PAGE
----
Guardians of the quality
To resolve the doubts: yes,. I am a Marvel fan and I think that the QAs may have some things in common with the Earth’s Mightiest Heroes. We are an additional barricade protecting the production environment from dangerous adversaries. Here, I need to emphasize one thing: the developers also care about quality! And we expect them to do so. For that reason they write unit tests, they do code reviews (which is an inseparable part of the development flow here in Netguru), they consult the features with us while working on them. However, mistakes happen or the developer do not think about all edge-cases, unhappy paths, and consistency issues. Here we come, the QAs who actually think about all these things. Yes, we expect them to follow the aforementioned ways of maintaining quality but at the same time, they can sleep well knowing we are there to double check everything.
Indeed, sometimes we do not agree on everything. We don’t have to. However (and maybe this is the biggest mystery which is going to be revealed today), we need to remember that…
A developer and a QA are (best) friends!
If you have ever heard that the QA’s sworn duty is to make the developer’s life more difficult, you have heard wrong! I think it may be one of the biggest misconception of the IT industry. The quotations above can give some hints that the QAs really like to work with developers and that we want to build the positive relationship. And what it looks like from the developers’ perspective?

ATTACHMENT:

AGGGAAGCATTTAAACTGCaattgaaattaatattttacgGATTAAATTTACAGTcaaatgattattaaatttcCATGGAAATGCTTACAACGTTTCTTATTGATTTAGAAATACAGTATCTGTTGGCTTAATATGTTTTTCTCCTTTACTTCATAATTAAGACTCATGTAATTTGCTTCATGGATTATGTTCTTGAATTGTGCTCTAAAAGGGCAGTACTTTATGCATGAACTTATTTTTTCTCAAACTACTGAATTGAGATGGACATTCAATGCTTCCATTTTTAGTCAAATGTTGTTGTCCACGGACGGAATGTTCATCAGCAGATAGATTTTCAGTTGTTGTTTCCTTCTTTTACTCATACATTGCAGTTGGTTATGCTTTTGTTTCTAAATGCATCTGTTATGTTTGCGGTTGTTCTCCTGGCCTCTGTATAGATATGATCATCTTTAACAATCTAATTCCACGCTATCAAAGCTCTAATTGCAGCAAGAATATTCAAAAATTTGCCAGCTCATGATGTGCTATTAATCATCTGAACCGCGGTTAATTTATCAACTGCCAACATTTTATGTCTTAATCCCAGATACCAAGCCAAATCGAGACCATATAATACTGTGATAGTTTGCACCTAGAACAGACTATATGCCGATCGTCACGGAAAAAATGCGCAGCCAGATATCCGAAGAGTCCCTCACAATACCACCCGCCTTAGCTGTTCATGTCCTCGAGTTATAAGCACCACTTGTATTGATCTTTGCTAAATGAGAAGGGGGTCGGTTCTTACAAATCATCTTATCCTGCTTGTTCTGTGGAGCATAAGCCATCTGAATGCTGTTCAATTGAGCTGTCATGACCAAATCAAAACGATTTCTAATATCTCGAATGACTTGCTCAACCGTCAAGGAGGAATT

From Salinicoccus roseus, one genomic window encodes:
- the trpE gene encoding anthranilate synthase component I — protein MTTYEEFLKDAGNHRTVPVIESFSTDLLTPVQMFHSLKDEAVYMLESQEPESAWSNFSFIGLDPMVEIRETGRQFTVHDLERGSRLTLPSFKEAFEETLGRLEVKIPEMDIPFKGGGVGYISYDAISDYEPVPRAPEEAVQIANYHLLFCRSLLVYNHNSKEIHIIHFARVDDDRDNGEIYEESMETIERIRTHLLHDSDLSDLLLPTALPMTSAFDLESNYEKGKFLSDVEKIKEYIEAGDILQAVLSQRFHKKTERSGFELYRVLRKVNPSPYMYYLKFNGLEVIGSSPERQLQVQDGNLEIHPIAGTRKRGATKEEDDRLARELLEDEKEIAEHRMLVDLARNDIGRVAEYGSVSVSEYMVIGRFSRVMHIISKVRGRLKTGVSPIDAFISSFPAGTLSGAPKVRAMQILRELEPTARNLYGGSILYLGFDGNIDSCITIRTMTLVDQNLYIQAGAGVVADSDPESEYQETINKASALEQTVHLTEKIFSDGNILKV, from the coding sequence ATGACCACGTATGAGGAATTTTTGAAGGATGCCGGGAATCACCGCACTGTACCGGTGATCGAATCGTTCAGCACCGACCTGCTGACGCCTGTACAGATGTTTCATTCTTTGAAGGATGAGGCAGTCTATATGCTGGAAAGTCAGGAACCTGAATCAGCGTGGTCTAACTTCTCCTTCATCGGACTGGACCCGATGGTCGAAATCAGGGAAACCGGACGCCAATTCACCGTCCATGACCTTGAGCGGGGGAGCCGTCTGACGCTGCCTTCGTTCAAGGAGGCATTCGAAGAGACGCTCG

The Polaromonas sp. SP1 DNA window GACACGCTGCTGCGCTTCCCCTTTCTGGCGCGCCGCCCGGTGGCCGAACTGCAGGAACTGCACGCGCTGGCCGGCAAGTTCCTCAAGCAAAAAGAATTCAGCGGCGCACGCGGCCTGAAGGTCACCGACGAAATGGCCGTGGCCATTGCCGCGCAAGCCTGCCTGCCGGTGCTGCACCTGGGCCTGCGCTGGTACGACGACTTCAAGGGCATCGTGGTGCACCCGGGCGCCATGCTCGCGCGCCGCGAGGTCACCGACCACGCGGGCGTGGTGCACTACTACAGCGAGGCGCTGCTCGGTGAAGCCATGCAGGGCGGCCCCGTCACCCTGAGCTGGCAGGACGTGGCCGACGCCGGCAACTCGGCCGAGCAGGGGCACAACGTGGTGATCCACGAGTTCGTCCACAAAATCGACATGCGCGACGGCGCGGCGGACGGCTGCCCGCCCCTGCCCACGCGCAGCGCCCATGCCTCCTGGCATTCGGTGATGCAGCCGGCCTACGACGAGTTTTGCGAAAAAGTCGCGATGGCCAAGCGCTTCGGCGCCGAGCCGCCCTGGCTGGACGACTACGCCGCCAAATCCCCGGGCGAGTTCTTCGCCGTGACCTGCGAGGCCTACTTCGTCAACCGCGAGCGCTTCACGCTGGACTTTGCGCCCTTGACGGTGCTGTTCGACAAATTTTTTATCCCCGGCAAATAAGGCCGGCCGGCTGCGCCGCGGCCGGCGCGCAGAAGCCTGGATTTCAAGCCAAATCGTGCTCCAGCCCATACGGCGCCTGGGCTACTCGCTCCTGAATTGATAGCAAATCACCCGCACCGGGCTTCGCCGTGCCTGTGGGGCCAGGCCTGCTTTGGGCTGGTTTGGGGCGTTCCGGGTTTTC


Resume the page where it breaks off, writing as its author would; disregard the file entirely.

As it has been already mentioned, the developers often perceive the QA as a silent partner in coding. They seek our knowledge about the project and they are pretty much sure that they are going to get that help when needed. On that account, the QA’s expertise is sometimes indispensable for the developers to continue they work in an efficient manner. They somehow expect from us to respond swiftly and directly. Of course, sometimes it is not possible to respond immediately but it’s good to give the developer at least a hint and the approximate time when we will be able to answer fully.